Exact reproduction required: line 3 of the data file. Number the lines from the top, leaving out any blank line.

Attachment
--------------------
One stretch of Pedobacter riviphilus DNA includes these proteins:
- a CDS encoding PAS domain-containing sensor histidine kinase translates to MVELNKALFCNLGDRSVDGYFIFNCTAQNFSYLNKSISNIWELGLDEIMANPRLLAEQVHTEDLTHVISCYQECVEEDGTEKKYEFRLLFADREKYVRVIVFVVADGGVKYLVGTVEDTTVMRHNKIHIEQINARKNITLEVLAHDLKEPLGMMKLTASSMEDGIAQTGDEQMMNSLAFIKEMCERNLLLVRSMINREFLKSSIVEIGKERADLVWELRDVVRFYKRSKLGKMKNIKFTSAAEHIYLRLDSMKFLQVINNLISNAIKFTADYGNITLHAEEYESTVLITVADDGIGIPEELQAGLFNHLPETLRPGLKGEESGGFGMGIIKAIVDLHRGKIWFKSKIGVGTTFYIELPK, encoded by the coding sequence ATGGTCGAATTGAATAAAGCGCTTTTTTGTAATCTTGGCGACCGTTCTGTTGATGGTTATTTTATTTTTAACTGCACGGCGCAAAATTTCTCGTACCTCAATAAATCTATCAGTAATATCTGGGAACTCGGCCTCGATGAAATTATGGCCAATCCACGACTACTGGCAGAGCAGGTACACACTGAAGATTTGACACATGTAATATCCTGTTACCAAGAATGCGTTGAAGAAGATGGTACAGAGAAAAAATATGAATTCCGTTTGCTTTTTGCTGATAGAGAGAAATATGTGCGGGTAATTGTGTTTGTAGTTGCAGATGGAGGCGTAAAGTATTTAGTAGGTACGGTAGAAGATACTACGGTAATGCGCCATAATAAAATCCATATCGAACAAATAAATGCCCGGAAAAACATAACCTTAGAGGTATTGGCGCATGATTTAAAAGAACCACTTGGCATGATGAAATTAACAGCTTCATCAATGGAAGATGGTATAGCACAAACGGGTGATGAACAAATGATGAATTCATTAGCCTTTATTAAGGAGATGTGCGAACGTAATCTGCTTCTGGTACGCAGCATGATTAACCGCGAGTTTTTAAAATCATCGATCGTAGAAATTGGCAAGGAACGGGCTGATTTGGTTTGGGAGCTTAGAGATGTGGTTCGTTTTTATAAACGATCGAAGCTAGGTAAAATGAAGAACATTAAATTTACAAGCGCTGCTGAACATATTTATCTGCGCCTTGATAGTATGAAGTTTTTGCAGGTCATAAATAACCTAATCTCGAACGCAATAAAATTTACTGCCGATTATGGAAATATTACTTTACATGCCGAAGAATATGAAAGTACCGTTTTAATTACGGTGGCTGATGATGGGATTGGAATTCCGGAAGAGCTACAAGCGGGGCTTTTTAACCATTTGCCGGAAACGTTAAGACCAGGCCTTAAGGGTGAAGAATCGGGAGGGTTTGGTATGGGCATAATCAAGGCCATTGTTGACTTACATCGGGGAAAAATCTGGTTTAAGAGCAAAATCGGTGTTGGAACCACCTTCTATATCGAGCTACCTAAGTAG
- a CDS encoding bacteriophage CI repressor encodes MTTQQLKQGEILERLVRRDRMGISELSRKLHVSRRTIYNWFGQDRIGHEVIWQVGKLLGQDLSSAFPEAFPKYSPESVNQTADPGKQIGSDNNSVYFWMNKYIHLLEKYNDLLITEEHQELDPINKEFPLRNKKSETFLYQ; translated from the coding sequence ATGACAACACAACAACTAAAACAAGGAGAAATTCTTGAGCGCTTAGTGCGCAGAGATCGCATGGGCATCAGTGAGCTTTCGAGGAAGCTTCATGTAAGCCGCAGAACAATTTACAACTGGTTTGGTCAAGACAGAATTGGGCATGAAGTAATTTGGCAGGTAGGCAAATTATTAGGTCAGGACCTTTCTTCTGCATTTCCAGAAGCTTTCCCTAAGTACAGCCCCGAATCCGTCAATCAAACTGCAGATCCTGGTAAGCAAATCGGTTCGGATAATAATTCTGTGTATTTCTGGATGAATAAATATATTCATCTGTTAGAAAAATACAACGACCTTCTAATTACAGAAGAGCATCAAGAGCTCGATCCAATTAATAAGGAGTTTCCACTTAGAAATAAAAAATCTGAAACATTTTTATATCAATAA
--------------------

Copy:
- a CDS encoding bacteriophage CI repressor encodes MTTQQLKQGEILERLVRRDRMGISELSRKLHVSRRTIYNWFGQDRIGHEVIWQVGKLLGQDLSSAFPEAFPKYSPESVNQTADPGKQIGSDNNSVYFWMNKYIHLLEKYNDLLITEEHQELDPINKEFPLRNKKSETFLYQ; translated from the coding sequence ATGACAACACAACAACTAAAACAAGGAGAAATTCTTGAGCGCTTAGTGCGCAGAGATCGCATGGGCATCAGTGAGCTTTCGAGGAAGCTTCATGTAAGCCGCAGAACAATTTACAACTGGTTTGGTCAAGACAGAATTGGGCATGAAGTAATTTGGCAGGTAGGCAAATTATTAGGTCAGGACCTTTCTTCTGCATTTCCAGAAGCTTTCCCTAAGTACAGCCCCGAATCCGTCAATCAAACTGCAGATCCTGGTAAGCAAATCGGTTCGGATAATAATTCTGTGTATTTCTGGATGAATAAATATATTCATCTGTTAGAAAAATACAACGACCTTCTAATTACAGAAGAGCATCAAGAGCTCGATCCAATTAATAAGGAGTTTCCACTTAGAAATAAAAAATCTGAAACATTTTTATATCAATAA